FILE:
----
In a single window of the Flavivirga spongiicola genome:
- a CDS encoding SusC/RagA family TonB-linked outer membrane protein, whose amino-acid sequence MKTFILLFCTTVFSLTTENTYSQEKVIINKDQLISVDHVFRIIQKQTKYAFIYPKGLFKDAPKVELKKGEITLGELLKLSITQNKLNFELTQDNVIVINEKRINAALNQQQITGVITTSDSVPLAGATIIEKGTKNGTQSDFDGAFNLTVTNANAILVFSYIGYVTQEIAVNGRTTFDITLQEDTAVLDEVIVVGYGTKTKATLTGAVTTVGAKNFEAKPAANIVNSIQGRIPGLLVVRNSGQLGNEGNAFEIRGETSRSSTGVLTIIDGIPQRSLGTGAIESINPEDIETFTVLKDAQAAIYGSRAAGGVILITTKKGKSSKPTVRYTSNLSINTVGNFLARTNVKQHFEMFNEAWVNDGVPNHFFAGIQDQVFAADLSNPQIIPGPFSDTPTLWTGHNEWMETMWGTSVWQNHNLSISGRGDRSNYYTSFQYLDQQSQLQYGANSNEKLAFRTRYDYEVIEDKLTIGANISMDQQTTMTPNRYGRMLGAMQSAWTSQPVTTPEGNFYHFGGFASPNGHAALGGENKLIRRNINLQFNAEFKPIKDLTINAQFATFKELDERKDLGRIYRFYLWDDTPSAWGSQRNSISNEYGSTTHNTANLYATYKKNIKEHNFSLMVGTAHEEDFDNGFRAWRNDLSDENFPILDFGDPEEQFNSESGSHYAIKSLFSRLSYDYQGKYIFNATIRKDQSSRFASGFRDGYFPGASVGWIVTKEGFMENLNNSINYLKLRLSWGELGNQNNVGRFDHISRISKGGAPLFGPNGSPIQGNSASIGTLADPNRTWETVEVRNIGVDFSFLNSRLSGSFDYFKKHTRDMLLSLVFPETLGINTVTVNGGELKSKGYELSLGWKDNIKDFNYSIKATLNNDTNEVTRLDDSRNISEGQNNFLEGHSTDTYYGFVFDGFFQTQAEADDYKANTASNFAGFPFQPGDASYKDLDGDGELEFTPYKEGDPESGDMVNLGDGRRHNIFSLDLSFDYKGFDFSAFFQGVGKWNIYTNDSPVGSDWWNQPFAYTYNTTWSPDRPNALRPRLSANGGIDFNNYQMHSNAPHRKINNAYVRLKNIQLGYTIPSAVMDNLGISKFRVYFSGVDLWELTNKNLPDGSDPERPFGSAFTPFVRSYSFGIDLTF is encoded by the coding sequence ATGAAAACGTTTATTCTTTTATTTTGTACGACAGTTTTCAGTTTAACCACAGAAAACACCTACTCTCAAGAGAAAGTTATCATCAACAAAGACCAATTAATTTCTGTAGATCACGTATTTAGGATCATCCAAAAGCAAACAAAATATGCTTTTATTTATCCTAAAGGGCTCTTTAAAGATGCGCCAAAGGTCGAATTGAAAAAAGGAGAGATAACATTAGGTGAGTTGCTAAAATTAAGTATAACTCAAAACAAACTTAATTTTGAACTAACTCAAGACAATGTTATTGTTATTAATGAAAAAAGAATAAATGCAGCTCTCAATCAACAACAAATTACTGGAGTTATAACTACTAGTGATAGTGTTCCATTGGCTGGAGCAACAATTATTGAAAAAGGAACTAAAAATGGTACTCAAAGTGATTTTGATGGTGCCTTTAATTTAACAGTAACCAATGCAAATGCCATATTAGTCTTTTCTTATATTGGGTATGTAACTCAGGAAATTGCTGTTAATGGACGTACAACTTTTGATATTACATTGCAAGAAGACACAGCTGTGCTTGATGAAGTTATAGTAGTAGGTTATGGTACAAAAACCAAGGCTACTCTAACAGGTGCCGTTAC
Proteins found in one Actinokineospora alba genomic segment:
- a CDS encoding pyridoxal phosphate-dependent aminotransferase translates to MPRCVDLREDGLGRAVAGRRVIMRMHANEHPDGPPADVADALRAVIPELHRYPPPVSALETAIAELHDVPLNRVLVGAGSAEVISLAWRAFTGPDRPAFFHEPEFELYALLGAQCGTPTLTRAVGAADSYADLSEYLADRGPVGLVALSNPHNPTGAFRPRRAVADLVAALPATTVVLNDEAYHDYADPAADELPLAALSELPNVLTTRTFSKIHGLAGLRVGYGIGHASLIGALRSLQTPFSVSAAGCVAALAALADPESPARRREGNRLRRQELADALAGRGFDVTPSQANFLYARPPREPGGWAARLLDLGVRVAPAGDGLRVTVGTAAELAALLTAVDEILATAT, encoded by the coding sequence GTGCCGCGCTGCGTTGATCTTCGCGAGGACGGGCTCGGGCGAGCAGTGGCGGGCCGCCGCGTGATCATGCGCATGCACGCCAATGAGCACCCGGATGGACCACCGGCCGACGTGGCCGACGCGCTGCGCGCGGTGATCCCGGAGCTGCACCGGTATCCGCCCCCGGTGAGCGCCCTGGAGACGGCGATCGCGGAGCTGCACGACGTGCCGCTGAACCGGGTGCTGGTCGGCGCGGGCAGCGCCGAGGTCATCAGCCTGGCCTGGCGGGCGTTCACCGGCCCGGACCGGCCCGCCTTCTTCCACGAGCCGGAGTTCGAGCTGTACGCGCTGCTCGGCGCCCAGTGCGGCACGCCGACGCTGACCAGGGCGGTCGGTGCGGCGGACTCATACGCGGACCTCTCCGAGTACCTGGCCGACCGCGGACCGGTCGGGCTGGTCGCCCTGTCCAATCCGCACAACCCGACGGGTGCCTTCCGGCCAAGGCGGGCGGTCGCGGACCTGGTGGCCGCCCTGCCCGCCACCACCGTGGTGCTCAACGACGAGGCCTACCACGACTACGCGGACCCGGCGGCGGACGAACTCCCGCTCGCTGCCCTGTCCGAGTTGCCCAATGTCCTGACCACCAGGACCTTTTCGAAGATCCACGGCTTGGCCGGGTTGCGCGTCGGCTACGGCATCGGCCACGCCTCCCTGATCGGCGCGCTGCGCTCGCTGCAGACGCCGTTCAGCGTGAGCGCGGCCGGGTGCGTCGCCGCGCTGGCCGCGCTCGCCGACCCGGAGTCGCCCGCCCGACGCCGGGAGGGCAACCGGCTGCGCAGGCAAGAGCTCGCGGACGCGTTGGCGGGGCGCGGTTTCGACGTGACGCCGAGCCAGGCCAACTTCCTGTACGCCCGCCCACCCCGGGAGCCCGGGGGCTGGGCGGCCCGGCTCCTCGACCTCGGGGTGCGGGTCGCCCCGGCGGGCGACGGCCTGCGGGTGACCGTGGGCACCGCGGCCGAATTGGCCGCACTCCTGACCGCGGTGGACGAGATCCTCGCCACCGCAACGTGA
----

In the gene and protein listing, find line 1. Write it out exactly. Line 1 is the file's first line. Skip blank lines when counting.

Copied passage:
In a single window of the Flavivirga spongiicola genome: